"Don't talk to me about naval tradition. It's nothing but rum, sodomy, and the lash" -- attributed, probably inaccurately, to Winston Churchill
The end of the U.S. military's "Don't Ask/Don't Tell" (DADT) policy last month marks another milestone in the uneasy relationship between mariners and sex, whether heterosexual or homosexual. More than 3,100 servicemen and -women in the Navy, more than 150 in the Coast Guard, and nearly 900 in the Marines were forced out of due to their sexual orientation under DADT, but "sodomy" has been grounds for discharge since the Revolutionary War. The Urban Institute estimates that about 2.5-percent of active-duty servicemen and -women are gay, or nearly 40,000 currently serving.
"In The Navy..." With few or no women around, male sailors were left to each other to express themselves sexually. Unfortunately for them, this was often harshly discouraged. King Henry VIII declared "buggery" on British navy ships a hanging offense in 1553 and it would remain so for more than 300 years. It was still punishable by a life sentence as late as 1967. But it went on just the same. As one British navy officer told University of Denver researcher Arthur Gilbert in the mid 1970s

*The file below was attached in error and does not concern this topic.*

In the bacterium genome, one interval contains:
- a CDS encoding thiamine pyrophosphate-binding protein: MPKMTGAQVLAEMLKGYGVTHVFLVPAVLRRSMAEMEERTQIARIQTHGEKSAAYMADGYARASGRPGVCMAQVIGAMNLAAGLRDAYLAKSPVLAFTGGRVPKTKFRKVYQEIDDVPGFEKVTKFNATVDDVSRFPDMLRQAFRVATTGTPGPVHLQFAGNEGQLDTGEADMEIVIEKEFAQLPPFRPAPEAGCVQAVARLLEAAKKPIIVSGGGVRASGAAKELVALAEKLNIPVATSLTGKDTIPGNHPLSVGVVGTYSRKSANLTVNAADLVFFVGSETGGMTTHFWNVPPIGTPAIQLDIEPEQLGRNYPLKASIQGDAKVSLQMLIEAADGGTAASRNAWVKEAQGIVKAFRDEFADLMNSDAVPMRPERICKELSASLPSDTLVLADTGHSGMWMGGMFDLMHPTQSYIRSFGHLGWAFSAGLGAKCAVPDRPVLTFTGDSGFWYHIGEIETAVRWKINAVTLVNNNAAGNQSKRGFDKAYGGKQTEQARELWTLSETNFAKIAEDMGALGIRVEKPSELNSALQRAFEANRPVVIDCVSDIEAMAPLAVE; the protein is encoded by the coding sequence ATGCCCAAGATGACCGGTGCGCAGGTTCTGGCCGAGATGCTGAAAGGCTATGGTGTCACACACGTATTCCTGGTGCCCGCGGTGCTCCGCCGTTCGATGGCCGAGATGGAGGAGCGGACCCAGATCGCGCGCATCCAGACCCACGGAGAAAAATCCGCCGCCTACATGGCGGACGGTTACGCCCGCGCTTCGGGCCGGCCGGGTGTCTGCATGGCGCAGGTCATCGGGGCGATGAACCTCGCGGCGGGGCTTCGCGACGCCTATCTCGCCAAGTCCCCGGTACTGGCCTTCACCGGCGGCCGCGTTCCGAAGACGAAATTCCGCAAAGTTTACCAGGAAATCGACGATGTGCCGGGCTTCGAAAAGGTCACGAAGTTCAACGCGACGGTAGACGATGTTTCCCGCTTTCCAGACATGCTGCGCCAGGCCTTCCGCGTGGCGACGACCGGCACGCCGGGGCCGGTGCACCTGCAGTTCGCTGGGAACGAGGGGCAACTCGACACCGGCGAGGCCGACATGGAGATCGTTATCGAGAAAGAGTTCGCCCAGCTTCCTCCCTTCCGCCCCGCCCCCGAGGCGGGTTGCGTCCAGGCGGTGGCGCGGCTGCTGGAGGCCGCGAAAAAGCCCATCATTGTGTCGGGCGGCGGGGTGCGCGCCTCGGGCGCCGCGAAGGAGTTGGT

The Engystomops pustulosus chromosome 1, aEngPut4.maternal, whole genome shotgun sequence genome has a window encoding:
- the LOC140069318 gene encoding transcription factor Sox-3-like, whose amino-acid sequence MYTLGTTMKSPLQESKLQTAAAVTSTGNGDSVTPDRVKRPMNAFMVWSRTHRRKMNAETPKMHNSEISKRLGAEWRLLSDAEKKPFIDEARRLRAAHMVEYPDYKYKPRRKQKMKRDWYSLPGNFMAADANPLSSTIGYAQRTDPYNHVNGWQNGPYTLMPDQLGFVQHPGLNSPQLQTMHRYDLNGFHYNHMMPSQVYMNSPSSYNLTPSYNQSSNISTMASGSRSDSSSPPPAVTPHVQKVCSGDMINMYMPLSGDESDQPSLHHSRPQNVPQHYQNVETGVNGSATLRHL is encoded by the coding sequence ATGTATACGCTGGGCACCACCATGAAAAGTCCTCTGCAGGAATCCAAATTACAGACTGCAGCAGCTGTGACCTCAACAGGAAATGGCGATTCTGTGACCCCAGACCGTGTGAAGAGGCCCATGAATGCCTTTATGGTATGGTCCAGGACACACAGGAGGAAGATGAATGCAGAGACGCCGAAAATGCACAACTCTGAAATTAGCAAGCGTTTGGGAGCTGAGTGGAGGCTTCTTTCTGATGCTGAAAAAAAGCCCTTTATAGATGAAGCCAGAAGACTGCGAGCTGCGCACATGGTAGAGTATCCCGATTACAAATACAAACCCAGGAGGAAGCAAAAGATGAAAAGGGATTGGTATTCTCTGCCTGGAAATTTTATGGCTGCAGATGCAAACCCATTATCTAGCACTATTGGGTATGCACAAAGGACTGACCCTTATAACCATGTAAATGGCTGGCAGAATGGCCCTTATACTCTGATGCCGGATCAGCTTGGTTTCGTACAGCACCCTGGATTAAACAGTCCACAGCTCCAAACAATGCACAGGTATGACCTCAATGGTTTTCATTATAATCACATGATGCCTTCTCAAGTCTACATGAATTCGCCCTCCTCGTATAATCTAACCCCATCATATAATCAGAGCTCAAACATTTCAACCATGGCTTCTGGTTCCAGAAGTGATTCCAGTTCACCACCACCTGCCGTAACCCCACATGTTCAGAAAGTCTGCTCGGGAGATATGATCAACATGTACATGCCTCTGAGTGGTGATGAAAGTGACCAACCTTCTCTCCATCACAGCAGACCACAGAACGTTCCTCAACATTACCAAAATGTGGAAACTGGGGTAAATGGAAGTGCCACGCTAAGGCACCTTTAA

[H]omosexuality was rife, and one could see with his own eyes how it was going on between officers. I have been told that in some services (the Austrian and French, for instance), nobody ever remarks about it, taking such a thing as a natural proceeding: that may be so or not; but in any case, nobody was ‘shocked’ on board...There were half a dozen ties that we knew about … To my knowledge, sodomy is a regular thing on ships that go on long cruises.
|Clara Gordon Mains (on left)|